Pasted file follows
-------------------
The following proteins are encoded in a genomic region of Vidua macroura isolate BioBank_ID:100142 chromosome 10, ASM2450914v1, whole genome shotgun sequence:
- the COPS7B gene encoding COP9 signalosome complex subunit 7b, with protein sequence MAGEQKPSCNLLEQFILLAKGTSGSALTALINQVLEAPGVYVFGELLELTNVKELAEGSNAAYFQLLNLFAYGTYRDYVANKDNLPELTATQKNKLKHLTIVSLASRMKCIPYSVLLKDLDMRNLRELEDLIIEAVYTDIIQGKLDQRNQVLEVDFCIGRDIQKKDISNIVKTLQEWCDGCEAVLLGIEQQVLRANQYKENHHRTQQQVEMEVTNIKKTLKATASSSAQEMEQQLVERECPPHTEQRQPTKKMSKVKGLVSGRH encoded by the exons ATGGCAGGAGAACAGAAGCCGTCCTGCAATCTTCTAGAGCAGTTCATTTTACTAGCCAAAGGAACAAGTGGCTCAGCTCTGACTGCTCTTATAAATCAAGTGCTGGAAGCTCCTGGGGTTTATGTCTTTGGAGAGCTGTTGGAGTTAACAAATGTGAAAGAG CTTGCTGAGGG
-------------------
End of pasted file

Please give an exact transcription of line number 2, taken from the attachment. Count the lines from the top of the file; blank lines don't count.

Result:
- the COPS7B gene encoding COP9 signalosome complex subunit 7b, with protein sequence MAGEQKPSCNLLEQFILLAKGTSGSALTALINQVLEAPGVYVFGELLELTNVKELAEGSNAAYFQLLNLFAYGTYRDYVANKDNLPELTATQKNKLKHLTIVSLASRMKCIPYSVLLKDLDMRNLRELEDLIIEAVYTDIIQGKLDQRNQVLEVDFCIGRDIQKKDISNIVKTLQEWCDGCEAVLLGIEQQVLRANQYKENHHRTQQQVEMEVTNIKKTLKATASSSAQEMEQQLVERECPPHTEQRQPTKKMSKVKGLVSGRH encoded by the exons ATGGCAGGAGAACAGAAGCCGTCCTGCAATCTTCTAGAGCAGTTCATTTTACTAGCCAAAGGAACAAGTGGCTCAGCTCTGACTGCTCTTATAAATCAAGTGCTGGAAGCTCCTGGGGTTTATGTCTTTGGAGAGCTGTTGGAGTTAACAAATGTGAAAGAG CTTGCTGAGGG